Speaking in public is an issue for you? Or you regularly have to do presentations but fail to communicate efficiently?
Well if you want to become a good speaker, you can. It takes training and time. It also takes good preparation but everyone can do it.
David Nihil has been ghostwriting some of the major talks @TED and he shared some of his tips @leadersparis. We all dream we could present like people at TED. What we don’t know is how much time, preparation, rehearsal and sacrifices it takes to make the perfect speech. But the good result comes in fact from small changes to your presentation techniques.
Humour makes the difference
You want to make a difference? make it fun. It will be memorable. All it takes is to add a little bit of entertainment into your presentation.
The end of laughter is the height of listening.
Because at the end of laughter, comes attention ». And people then ask for more.
Most great talks on TED have a touch of humour. If you copy their techniques, you can start doing great presentations. Copy the techniques, not the style. Style is personality, so yours has to be you.
Seth Godin accounts for one of the best speakers at TED. Reason is, his videos are amongst the funniest. People laugh 3.4 times per minute which is above all other TED videos.
He managed to design his presentation in an irresistible way.
Here are the 3 top TED talks.
Mary Roach >
Shawn Achor >
Ken robinson >
Start with a story
People easily remember a story if they can relate to it. So if your story if close enough to them, they will remember it.
You do not need to tell people you are going to tell them a story. Take any story you like saying, identify the key components of your story, put the funniest word you can in the story, and you will have people laugh.
Best example for this is Ken Robinson (see above).
The story does not have to be related to your presentation. It is about creating a link and making people laugh, so that after laughing they are ready to listen to you. Tell your story, structure it and then, tell them why you told them that story (to make the link). Think of what is the key point of your story and get there in 3 sentences before you go to the punch line and then to the funny line.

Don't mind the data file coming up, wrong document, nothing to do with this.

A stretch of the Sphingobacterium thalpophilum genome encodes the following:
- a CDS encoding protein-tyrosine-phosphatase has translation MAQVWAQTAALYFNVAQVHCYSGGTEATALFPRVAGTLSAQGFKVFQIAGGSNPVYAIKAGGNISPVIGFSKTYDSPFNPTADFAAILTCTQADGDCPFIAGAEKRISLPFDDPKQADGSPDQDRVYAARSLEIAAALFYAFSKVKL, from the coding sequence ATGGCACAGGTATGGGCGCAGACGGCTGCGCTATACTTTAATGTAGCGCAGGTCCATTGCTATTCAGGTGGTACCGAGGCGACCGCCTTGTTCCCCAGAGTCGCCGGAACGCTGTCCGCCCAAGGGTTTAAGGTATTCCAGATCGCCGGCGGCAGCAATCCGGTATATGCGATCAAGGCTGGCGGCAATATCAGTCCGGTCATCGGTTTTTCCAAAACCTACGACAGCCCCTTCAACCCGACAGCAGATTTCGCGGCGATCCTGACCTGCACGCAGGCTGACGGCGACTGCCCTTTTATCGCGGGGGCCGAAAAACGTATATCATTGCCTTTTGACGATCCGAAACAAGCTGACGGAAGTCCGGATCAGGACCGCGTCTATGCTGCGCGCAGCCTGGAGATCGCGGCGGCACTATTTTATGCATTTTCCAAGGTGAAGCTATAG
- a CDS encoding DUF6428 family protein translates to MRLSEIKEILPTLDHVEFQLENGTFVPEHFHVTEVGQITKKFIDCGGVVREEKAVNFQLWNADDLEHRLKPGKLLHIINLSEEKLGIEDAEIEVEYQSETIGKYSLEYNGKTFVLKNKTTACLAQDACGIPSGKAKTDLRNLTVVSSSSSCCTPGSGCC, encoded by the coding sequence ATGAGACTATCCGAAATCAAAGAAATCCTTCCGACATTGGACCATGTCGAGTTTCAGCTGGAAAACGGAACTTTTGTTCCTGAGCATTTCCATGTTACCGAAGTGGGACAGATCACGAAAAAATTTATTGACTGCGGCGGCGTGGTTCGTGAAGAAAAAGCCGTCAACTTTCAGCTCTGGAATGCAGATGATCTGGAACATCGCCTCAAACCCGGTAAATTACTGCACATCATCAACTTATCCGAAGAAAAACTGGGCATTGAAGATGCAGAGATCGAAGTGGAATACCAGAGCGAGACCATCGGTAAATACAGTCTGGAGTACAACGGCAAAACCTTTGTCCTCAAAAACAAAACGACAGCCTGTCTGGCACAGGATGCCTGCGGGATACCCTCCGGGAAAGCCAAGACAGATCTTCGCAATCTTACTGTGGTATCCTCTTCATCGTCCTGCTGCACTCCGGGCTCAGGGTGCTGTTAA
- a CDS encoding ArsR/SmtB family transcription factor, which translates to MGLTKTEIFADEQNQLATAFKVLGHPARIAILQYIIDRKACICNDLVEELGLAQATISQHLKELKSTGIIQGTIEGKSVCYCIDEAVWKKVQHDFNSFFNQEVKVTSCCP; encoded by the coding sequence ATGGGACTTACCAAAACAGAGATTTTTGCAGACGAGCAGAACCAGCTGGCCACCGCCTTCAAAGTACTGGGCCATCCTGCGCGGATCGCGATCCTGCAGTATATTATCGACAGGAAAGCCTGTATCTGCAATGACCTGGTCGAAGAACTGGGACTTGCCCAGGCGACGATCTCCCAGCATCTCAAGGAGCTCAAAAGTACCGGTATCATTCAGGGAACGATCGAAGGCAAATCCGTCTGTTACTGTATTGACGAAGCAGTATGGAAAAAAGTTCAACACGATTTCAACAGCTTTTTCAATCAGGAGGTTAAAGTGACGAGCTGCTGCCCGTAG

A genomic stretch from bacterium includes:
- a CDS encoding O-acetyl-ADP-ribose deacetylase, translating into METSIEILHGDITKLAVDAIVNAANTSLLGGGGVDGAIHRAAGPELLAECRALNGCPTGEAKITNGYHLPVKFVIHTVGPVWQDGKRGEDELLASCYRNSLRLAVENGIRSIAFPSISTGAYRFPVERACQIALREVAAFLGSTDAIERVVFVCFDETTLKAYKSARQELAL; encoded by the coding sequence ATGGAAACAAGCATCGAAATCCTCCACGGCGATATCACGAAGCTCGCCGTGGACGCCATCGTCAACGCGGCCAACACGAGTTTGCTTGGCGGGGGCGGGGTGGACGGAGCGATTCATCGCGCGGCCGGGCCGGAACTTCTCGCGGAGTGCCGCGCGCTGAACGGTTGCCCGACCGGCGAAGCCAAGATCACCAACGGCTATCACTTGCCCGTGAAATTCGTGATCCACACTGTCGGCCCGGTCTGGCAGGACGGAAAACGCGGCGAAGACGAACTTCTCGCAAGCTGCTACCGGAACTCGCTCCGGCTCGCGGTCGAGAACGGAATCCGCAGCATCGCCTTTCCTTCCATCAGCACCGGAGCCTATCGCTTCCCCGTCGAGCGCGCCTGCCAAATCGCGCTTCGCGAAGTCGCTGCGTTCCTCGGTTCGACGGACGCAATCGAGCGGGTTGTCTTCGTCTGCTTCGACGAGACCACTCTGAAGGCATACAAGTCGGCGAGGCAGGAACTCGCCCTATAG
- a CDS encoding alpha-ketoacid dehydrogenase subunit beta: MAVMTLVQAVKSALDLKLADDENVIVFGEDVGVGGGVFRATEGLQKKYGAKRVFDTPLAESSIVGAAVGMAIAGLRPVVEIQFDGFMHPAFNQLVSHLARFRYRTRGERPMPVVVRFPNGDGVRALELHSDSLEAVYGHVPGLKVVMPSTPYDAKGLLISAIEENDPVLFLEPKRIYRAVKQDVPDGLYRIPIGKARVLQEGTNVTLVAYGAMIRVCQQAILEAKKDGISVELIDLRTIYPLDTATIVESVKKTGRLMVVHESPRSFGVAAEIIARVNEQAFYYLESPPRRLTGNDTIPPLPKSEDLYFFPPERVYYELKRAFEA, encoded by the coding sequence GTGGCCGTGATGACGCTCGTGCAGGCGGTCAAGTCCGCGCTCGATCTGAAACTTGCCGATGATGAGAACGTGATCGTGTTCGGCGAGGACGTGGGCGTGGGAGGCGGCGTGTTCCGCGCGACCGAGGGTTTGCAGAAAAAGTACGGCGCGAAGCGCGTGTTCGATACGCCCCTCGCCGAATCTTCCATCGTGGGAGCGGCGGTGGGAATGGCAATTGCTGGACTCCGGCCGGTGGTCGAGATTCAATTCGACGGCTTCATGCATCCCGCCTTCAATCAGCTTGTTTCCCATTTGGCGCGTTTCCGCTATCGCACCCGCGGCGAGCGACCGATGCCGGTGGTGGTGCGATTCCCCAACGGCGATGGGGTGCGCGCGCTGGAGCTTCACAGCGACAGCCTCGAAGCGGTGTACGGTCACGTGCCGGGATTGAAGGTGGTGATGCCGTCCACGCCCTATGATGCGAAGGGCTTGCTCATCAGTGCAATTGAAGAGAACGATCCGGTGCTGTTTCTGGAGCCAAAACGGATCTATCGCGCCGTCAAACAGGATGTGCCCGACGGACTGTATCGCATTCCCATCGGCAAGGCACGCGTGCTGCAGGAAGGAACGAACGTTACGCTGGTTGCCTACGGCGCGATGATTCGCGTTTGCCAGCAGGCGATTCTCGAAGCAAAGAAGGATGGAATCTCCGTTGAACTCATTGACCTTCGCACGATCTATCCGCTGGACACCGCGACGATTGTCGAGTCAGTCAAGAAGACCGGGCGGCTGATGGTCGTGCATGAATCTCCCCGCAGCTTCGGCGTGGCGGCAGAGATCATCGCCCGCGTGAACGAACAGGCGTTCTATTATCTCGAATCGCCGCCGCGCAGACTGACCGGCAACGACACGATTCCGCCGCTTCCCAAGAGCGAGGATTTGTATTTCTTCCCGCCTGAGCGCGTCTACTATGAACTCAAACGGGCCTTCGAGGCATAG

If you try to impress people with a number, make sure there is nothing afterwards. For instance saying « We have 100% growth year on year » will be less efficient than « year on year, our growth is 100%! »
The most important word – the one you wish to impress people with – has to come last. So they can remember it.
If you try to be memorable it is 1 or 3. Either you tell one story or you tell 3. 2 will not be efficient and neither will 4. Because we are hard-wired to remember sequences of maximum 3.
If you want to be funny, you have to create a sequence. Still a sequence of 3, but it will make the difference. But this one will have to be 1,2,4. It will have to be orange, orange, apple.
Obama is really good at this. A lot of his talks use this technique. Here is one example:
What you are up against to is also going to influence how funny you can be. When Obama did his speech right after congressmen did theirs, his could only be funny. Context is going to matter. If you are doing your presentation during a very boring seminar and yours is just a little bit more funny, just a little less static, just a little bit more punchy, you will make a difference. Don’t be like others.
Your message will be more powerful and you will be appreciated for it.
Visualizing your content
One of the best techniques you can use is to visualize a place in a « memory place » and structure your talk into that place. A memory place can be anything. Imagine your home: The entrance, the living room, your bathroom, your bedroom, your terrace.
By visualizing your 5 rooms’ place and fitting each of your five main ideas into a room, adding little details (for instance your idea lies on your sofa, you see your television and think of a video you like to share and drink a soda making you think of a social moment you want to talk about. Each room will represent a subject and a time. And if you need to reduce the time, you know what room you can escape.